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School of Social Work, 23rd Annual Social Justice Conference: Resources


#Cripping Social Work: Why Disability is a Social Work Issue

To my fellow disabled social workers: what does #CrippingSocialWork mean to you? Nondisabled social work allies–I challenge you to ask the disabled social worker(s) in your life what #CrippingSocialWork means to them. What will you do to make the profession more accessible to disabled social workers? 

Disability Visibility Project

Alice Wong (she/her) is a disabled activist, media maker, and consultant. She is the Founder and Director of the Disability Visibility Project, a community partnership with StoryCorps and an online community dedicated to creating, sharing and amplifying disability media and culture created in 2014.

What does the DVP do?

  • Believes that disabled narratives matter and that they belong to us
  • Encourages people with disabilities to go to StoryCorps or use the StoryCorps app and record their oral histories with the option of having them archived at the Library of Congress
  • Creates disabled media from collected oral histories in the form of tweets, podcast episodes, radio stories, audio clips, images, blog posts, etc.
  • Publishes original essays, reports, and blog posts about ableism, intersectionality, culture, media, and politics from the perspective of disabled people
  • Provides online spaces for people to share and connect
  • Hosts and organizes Twitter chats about disability issues
  • Champions disability culture and history
  • Organizes and facilitates events, gives presentations, participates on panels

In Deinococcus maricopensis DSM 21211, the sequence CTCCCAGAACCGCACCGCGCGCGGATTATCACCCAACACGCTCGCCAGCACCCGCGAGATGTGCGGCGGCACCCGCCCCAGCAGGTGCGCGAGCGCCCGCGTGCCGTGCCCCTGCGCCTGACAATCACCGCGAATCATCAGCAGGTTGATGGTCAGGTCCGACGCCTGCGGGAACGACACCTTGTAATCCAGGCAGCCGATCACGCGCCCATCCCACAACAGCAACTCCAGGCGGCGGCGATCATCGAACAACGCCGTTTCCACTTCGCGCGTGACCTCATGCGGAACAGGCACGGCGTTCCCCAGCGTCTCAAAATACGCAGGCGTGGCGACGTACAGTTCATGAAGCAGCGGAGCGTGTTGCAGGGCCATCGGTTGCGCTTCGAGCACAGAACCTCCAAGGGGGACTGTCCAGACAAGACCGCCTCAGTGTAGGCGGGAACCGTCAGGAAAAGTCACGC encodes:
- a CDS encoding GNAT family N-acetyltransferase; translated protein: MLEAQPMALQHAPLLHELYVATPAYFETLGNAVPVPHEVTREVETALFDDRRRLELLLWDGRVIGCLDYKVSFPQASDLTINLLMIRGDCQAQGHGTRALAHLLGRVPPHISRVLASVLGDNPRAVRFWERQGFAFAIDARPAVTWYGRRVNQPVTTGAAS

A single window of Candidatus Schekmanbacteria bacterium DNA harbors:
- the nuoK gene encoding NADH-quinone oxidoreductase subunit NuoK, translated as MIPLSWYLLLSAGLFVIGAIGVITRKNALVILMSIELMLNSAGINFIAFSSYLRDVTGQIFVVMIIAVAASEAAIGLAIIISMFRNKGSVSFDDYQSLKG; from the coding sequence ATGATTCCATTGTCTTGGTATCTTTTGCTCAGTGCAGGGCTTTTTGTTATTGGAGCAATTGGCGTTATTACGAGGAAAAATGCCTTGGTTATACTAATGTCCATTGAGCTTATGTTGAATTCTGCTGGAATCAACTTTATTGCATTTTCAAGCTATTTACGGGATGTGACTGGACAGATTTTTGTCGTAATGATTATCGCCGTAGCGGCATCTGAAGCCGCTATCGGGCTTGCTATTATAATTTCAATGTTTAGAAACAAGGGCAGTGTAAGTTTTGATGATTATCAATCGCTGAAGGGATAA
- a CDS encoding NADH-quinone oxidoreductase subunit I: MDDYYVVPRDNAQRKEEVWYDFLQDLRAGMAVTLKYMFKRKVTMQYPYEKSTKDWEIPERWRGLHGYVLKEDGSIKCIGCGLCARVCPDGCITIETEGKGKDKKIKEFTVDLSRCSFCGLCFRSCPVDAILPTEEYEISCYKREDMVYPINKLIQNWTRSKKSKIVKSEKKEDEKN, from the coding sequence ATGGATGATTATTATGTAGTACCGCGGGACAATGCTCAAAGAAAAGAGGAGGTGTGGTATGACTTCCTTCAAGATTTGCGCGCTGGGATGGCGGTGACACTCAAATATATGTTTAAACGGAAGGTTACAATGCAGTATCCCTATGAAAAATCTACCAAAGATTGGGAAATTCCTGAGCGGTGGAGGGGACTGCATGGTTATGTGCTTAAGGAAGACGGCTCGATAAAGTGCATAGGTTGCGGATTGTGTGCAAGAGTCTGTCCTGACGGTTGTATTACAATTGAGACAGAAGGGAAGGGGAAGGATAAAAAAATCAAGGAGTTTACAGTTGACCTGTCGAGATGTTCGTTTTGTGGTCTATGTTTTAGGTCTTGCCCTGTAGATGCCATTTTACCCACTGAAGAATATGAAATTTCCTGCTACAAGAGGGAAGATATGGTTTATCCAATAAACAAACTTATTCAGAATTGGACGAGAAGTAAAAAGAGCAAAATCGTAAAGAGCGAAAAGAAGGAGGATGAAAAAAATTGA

• Supports and amplifies the work of other disabled people and organizations in the community using social media
  • Partners and collaborates with other activists and organizations in various campaigns such as #CripTheVote, #CripLit, Access Is Love, and
  • Consults and provides professional services through Disability Visibility LLC
American Association of People with Disabilities (AAPD)

The American Association of People with Disabilities (AAPD) is a convener, connector, and catalyst for change, increasing the political and economic power of people with disabilities.

As a national cross-disability rights organization, AAPD advocates for full civil rights for the over 60 million Americans with disabilities by promoting equal opportunity, economic power, independent living, and political participation.

Disability Rights Advocates

DRA represents people with disabilities whose civil rights have been violated. It identifies and dismantles barriers in partnership with a broad network of local and national client organizations, representing people with the full spectrum of disabilities, including mobility, sensory, cognitive, and psychiatric. DRA represents these organizations in complex, system-changing class-action cases. DRA never charges its clients for representation.



[Text taken from websites]



Biss, D. C. (2019). Getting “Woke” on Intersectionality: Illuminating the Rhetorical Significance of Disability Discourse in Feminist Activist SpacesKaleidoscope: A Graduate Journal of Qualitative Communication Research18(1), 6.

Hamraie, A., & Fritsch, K. (2019). Crip technoscience manifestoCatalyst: Feminism, Theory, Technoscience5(1), 1-33.

Stapleton, L., & James, L. (2020). Not Another All White Study: Challenging Color-Evasiveness Ideology in Disability Scholarship (Practice Brief). Journal of Postsecondary Education and Disability, 33(3), 215-222.